After a slew of smart aleck-y responses back at my friend on Facebook chat–which in text, the tone can be easily misconstrued–my friend asked me, “What’s wrong? What’s on your mind?”
I will preface that the “witticisms” were not very original. I was caught off-guard by the two questions. Did I sound distraught? The questions seemed random and out of the blue. I imagined as someone who joked around often, my witty retort would be received as nothing more than witticisms, and not sharp attacks towards a good friend.
While I was taken aback by my friend’s reaction, I’ll admit that I’m never 100% all right, but I can’t say I’m someone who is necessarily depressed or distraught at the moment. I often find ways to be excited and amused, but my thoughts and tendencies to overanalyze leave me cynical about society and the world. The lingering uncertainty of the future leaves me tense and at unease.
I’m a recent college graduate who has yet to find a job. The uncertainty of the current economy and the unstable fluctuations in the job market leave me very reluctant to apply to anything–afraid of the emotional sting of the potential rejection that may come my way–even though my student loans are tugging at me and giving me a forced reality check. I came across a job description for an entry-level at a upper echelon government consulting firm early this month. The qualifications fit me to a T. Most notable was the amount of experience sought for, and I fit that due to my internship at the U.S. Environmental Protection Agency. It all seemed perfect until a few days later when I discovered that the slot had been filled.
I came across an article on Elle about choosing between creative ambition over being financially stable. I am reluctantly motivated by money. I’m motivated by money out of necessity and the desire to acquire material goods and cultural experiences that I did not have the privilege of having as a child, not because I feed off of having an excess in my bank account–although any amount will surely help. I enjoy what I’m doing right now and for the past couple of months since I’ve completed my summer internship in DC: reading literature and blogs to become engaged in others’ thoughts and perspectives, and playing the guitar. I’d also like to spend some time to draw: my love. I’m also in the midst of organizing a citywide, intercollegiate youth summit for Asian Pacific American student leaders.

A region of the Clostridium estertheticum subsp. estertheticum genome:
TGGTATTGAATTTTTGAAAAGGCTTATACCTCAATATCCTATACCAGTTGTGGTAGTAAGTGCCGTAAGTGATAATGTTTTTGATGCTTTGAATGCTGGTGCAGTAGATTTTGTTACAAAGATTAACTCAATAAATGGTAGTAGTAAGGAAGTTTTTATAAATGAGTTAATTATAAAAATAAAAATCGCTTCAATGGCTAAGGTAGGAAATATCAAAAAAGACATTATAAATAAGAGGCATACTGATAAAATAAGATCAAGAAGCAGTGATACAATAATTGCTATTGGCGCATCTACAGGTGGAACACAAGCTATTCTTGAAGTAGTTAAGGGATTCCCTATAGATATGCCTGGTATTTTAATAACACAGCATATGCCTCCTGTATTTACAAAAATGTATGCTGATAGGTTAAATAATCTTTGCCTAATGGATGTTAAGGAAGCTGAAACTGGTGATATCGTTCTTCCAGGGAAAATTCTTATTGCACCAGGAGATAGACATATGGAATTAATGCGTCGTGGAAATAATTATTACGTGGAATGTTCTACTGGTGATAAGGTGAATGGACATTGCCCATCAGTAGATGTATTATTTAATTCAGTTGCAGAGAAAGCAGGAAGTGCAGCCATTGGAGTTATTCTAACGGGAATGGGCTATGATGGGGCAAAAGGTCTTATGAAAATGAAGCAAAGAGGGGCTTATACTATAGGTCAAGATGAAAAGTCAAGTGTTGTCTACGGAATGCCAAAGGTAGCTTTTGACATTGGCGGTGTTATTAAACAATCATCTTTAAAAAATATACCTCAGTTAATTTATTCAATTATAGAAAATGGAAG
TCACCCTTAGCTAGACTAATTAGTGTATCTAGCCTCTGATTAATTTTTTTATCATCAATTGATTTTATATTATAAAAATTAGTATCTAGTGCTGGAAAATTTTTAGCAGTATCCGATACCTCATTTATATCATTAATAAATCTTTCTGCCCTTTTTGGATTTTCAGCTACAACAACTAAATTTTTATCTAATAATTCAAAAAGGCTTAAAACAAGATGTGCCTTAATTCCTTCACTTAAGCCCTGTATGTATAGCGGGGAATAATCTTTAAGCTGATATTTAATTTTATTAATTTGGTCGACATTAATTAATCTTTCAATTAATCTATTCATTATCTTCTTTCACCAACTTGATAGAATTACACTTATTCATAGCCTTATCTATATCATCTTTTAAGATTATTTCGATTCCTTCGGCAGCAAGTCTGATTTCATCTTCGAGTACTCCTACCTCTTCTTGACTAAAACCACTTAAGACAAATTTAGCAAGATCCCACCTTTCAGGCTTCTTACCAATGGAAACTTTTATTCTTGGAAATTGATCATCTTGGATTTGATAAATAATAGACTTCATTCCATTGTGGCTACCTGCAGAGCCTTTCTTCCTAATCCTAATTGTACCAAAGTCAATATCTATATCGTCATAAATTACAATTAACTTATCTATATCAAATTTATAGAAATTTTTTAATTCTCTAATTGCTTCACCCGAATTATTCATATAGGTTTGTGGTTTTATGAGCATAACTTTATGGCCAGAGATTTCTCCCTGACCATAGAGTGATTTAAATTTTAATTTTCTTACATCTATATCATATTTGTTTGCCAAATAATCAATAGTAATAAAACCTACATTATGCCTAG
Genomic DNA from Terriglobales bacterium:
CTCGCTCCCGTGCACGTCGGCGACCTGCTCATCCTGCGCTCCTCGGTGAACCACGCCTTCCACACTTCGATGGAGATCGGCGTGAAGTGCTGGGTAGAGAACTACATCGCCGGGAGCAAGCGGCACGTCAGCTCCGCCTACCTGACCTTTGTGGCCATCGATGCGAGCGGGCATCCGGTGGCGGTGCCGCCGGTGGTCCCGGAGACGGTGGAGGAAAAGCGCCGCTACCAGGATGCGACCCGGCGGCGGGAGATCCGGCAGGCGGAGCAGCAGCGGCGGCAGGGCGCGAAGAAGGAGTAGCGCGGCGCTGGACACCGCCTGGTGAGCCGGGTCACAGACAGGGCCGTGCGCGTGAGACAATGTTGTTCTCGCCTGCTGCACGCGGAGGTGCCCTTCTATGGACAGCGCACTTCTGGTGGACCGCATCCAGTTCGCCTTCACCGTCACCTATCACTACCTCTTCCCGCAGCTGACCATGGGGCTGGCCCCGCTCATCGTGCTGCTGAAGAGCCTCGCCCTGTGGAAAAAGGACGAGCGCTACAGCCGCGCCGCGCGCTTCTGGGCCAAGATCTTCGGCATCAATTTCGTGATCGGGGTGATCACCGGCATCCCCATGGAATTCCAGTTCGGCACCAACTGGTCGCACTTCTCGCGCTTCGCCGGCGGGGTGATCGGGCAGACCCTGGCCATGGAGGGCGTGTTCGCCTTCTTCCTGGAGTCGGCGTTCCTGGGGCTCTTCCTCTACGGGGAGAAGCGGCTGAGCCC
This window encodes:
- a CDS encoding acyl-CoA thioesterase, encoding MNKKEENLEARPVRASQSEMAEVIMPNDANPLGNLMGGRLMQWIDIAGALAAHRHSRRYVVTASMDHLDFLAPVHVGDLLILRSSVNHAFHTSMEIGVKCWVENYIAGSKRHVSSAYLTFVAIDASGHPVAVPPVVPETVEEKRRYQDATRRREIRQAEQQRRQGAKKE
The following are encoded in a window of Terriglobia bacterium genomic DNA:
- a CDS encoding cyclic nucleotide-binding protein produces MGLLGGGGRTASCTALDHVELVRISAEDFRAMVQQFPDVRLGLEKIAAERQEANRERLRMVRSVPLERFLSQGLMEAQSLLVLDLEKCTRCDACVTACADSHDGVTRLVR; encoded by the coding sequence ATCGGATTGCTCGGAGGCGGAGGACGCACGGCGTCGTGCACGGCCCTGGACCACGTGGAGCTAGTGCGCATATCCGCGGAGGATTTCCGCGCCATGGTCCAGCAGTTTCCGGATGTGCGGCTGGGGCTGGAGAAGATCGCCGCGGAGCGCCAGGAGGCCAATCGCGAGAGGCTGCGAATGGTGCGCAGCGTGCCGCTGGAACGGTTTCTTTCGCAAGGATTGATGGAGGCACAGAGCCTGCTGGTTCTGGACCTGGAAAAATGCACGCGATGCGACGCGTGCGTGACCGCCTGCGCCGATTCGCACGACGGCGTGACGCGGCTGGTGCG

But unless all of that fun turn into sources of revenue, I am wasting away. I am giving up the potential to receive financial resources of which I need. Desperately.
I can’t help, but feel that I’m fighting a losing battle against a capitalist society that is controlled by the elite who push for the ever widening wage gap. Will I ever live comfortably in the middle class, and provide my future children with the best resources they could possibly have in terms of nurturing their interests, education, and health?
As my boyfriend and I were heading to the grocery store, I thought about Walmart and the poor. Walmart caters to the poor with its low prices. By widening the wage gap, Walmart’s customer base widens. The beneficiaries of Walmart becomes not the customers, but the people who run the corporation. It’s systems of oppression such as this that push me to want to do better, but I also feel exhausted by this as well.
I feel that I am highly capable of so much, but I’m lost as to where to go. I sometimes feel I am not worthy. I know it’s not unusual, but considering what I have accomplished as a young adult, I should be proud of myself.
I don’t think I can or will be until I can become financially independent.
It’s a logical circle I keep twisting myself in.
- Women’s Wages Across America: A Sobering Look (refinery29.com)
- How Walmart got government support, despite union pleas (salon.com)
- Walmart Protest in L.A. Ends with Arrests (charliemagovern.wordpress.com)
- New Wage Gap Numbers Aren’t So New (aauw.org)